DID Item No. D80061
Figure is 1/6 scale and stands 12 inches tall.
DID WWII US Army Infantry Russell Franklyn.
The 34th Infantry Division is an Army division of the United States National Guard that participated in World War I, World War II and continues to serve today, with most of the Division part of the Minnesota and Iowa National Guard. It holds the distinctions of being the first US Division deployed to Europe in World War II, and having spent more days in combat and having taken more enemy-defended hills than any other U.S. Army Division in the war.
The United States Army Rangers also trace their lineage back to the 34th Division. The modern incarnation of the Rangers were developed from 34th Infantry volunteers in Ireland under the command of Major William O. Darby. Of the original five hundred twenty WWII Rangers, two hundred eighty one came from the 34th Infantry Division.
The division was established as the 13th Division of the National Guard in early 1917, consisting of units from North Dakota, South Dakota, Iowa, and Minnesota. By the end of that same year, the 13th Division became the 34th Division. It arrived in France in October of 1918 but was too late to see action in World War I as the war ended the following month.
The 34th Infantry Division saw its first combat in the North African invasion, 8 November 1942, landing at Algiers and seizing the port and outlying airfields. Elements of the Division took part in numerous subsequent engagements in Tunisia during the Allied build-up, notably at Sened Station, Faid Pass, Sbeitla, and Fondouk Gap. In April 1943 the Division assaulted Hill 609, capturing it on 1 May 1943, and then drove through Chouigui Pass to Tebourba and Ferryville.
The Division then trained for the Salerno landing. The 151st FA Bn. went in on D-day, 9 September 1943, at Salerno, while the rest of the Division followed on 25 September. Contacting the enemy at the Calore River, 28 September 1943, the 34th, part of U.S. II Corps, drove north to take Benevento, crossed the winding Volturno three times in October and November, assaulted Mount Patano and took one of its four peaks before being relieved, 9 December 1943. In January 1944, the Division was back in II Corps front line battering at the Bernhardt Line defenses. Thankfully, after bitter fighting through the Mignano Gap, they were able to take Mount Trocchio without resistance as the German defenders withdrew to the main prepared defenses of the Gustav Line. On 24 January 1944, during the First Battle of Monte Cassino they pushed across the Rapido River into the hills behind and attacked Monastery Hill which dominated the town of Cassino. While they nearly captured the objective, in the end the attacks on the monastery and the town failed. The performance of 34 Division in the mountains is considered to rank as one of the finest feats of arms carried out by any soldiers during the war. In return they sustained losses of about 80% in the Infantry battalions. They were relieved from their positions 11-13 February 1944. Eventually, it took the combined force of five allied infantry divisions to finish what the 34th nearly accomplished on its own.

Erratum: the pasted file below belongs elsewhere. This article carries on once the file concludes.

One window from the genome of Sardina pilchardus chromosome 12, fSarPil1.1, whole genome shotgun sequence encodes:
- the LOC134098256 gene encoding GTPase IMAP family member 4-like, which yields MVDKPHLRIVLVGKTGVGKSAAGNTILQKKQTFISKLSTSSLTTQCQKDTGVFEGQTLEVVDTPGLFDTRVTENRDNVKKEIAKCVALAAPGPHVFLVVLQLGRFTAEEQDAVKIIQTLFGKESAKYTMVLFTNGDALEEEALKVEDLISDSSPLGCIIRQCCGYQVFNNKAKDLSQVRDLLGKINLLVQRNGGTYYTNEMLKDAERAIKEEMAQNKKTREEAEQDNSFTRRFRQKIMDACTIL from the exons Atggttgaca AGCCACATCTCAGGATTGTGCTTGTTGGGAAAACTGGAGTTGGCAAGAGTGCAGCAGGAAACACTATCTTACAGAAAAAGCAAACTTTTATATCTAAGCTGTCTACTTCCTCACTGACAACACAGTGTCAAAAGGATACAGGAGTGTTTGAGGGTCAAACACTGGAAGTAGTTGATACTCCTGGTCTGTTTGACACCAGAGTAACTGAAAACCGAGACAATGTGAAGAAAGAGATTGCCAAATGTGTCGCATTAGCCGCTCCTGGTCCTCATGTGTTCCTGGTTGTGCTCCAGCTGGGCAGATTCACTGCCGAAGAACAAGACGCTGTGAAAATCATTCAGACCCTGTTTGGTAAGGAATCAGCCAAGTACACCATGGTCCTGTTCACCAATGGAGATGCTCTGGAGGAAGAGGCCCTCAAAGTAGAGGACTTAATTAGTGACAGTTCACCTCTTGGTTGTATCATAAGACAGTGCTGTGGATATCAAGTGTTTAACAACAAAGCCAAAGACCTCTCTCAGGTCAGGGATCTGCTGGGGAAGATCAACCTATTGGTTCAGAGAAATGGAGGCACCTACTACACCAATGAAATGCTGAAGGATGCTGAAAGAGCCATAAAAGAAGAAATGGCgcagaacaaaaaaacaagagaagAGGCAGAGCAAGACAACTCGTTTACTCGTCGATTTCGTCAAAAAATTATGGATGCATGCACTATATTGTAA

The Division participated in six major Army campaigns in North Africa and Italy. The Division is credited with amassing 517 days of front line combat, more than any other U.S. division. One or more 34th Division units were engaged in actual combat with the enemy on 611 days. This would have been 1st Battalion, 133rd Infantry, the IRONMAN battalion. This battalion still holds the record over the rest of the United States Army for days in combat. The division was credited with more combat days than any other division in the war. The 34th Division suffered 3,737 killed in action, 14,165 wounded in action, and 3,460 missing in action, for a total of 21,362 battle casualties. Casualties of the division are considered to be the highest of any division in the theater when daily per capita fighting strengths are considered. There is little doubt the division took the most enemy-defended hills of any division in the European Theater. The division's men were awarded 10 Medals of Honor, 98 Distingished Service Crosses, one Distinguished Service Medal, 1,153 Silver Stars, 116 Legion of Merit medals, one Distinguished Flying Cross, 2,545 Bronze Stars, 54 Soldier Medals, 34 Air Medals, with duplicate awards of 52 oak leaf clusters, and 15,000 Purple Hearts. More recently, in 2000 the Minnesota Legislature renamed all of Interstate 35 in Minnesota the "34th Division (Red Bull) Highway," in honor of the Division and its service in the World Wars.
Figure is new in box, never removed. Box is in excellent condition.